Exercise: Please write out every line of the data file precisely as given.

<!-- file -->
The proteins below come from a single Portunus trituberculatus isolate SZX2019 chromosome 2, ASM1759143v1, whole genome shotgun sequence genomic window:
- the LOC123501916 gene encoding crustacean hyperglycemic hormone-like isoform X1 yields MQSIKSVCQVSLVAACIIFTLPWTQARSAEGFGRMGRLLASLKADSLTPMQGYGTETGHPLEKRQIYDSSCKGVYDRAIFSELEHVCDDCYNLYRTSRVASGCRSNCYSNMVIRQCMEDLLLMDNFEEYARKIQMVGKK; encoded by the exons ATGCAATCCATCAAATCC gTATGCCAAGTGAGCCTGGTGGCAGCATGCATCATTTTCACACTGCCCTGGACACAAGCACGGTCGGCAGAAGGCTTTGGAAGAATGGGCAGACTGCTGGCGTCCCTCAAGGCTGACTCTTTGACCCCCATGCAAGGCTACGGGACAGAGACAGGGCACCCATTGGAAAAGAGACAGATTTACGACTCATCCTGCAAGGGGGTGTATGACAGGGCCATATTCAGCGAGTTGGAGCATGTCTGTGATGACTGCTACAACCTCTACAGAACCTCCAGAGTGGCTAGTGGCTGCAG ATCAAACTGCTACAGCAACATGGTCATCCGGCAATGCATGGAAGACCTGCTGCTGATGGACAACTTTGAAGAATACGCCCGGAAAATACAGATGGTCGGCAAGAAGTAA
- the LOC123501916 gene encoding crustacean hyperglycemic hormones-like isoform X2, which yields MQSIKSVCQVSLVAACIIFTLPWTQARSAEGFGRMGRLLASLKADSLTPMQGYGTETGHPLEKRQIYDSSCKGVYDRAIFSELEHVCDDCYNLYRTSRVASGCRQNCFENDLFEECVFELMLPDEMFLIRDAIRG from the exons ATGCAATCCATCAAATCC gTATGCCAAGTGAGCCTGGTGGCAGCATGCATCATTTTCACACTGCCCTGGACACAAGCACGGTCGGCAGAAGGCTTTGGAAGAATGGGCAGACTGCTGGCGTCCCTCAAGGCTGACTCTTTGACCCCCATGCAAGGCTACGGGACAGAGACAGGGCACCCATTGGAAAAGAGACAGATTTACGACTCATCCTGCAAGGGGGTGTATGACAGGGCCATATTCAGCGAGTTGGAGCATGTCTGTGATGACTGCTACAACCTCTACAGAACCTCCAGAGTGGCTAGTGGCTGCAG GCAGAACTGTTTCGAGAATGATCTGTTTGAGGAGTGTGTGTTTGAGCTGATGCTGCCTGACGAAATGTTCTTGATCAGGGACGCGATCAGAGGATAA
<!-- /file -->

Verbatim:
The proteins below come from a single Portunus trituberculatus isolate SZX2019 chromosome 2, ASM1759143v1, whole genome shotgun sequence genomic window:
- the LOC123501916 gene encoding crustacean hyperglycemic hormone-like isoform X1 yields MQSIKSVCQVSLVAACIIFTLPWTQARSAEGFGRMGRLLASLKADSLTPMQGYGTETGHPLEKRQIYDSSCKGVYDRAIFSELEHVCDDCYNLYRTSRVASGCRSNCYSNMVIRQCMEDLLLMDNFEEYARKIQMVGKK; encoded by the exons ATGCAATCCATCAAATCC gTATGCCAAGTGAGCCTGGTGGCAGCATGCATCATTTTCACACTGCCCTGGACACAAGCACGGTCGGCAGAAGGCTTTGGAAGAATGGGCAGACTGCTGGCGTCCCTCAAGGCTGACTCTTTGACCCCCATGCAAGGCTACGGGACAGAGACAGGGCACCCATTGGAAAAGAGACAGATTTACGACTCATCCTGCAAGGGGGTGTATGACAGGGCCATATTCAGCGAGTTGGAGCATGTCTGTGATGACTGCTACAACCTCTACAGAACCTCCAGAGTGGCTAGTGGCTGCAG ATCAAACTGCTACAGCAACATGGTCATCCGGCAATGCATGGAAGACCTGCTGCTGATGGACAACTTTGAAGAATACGCCCGGAAAATACAGATGGTCGGCAAGAAGTAA
- the LOC123501916 gene encoding crustacean hyperglycemic hormones-like isoform X2, which yields MQSIKSVCQVSLVAACIIFTLPWTQARSAEGFGRMGRLLASLKADSLTPMQGYGTETGHPLEKRQIYDSSCKGVYDRAIFSELEHVCDDCYNLYRTSRVASGCRQNCFENDLFEECVFELMLPDEMFLIRDAIRG from the exons ATGCAATCCATCAAATCC gTATGCCAAGTGAGCCTGGTGGCAGCATGCATCATTTTCACACTGCCCTGGACACAAGCACGGTCGGCAGAAGGCTTTGGAAGAATGGGCAGACTGCTGGCGTCCCTCAAGGCTGACTCTTTGACCCCCATGCAAGGCTACGGGACAGAGACAGGGCACCCATTGGAAAAGAGACAGATTTACGACTCATCCTGCAAGGGGGTGTATGACAGGGCCATATTCAGCGAGTTGGAGCATGTCTGTGATGACTGCTACAACCTCTACAGAACCTCCAGAGTGGCTAGTGGCTGCAG GCAGAACTGTTTCGAGAATGATCTGTTTGAGGAGTGTGTGTTTGAGCTGATGCTGCCTGACGAAATGTTCTTGATCAGGGACGCGATCAGAGGATAA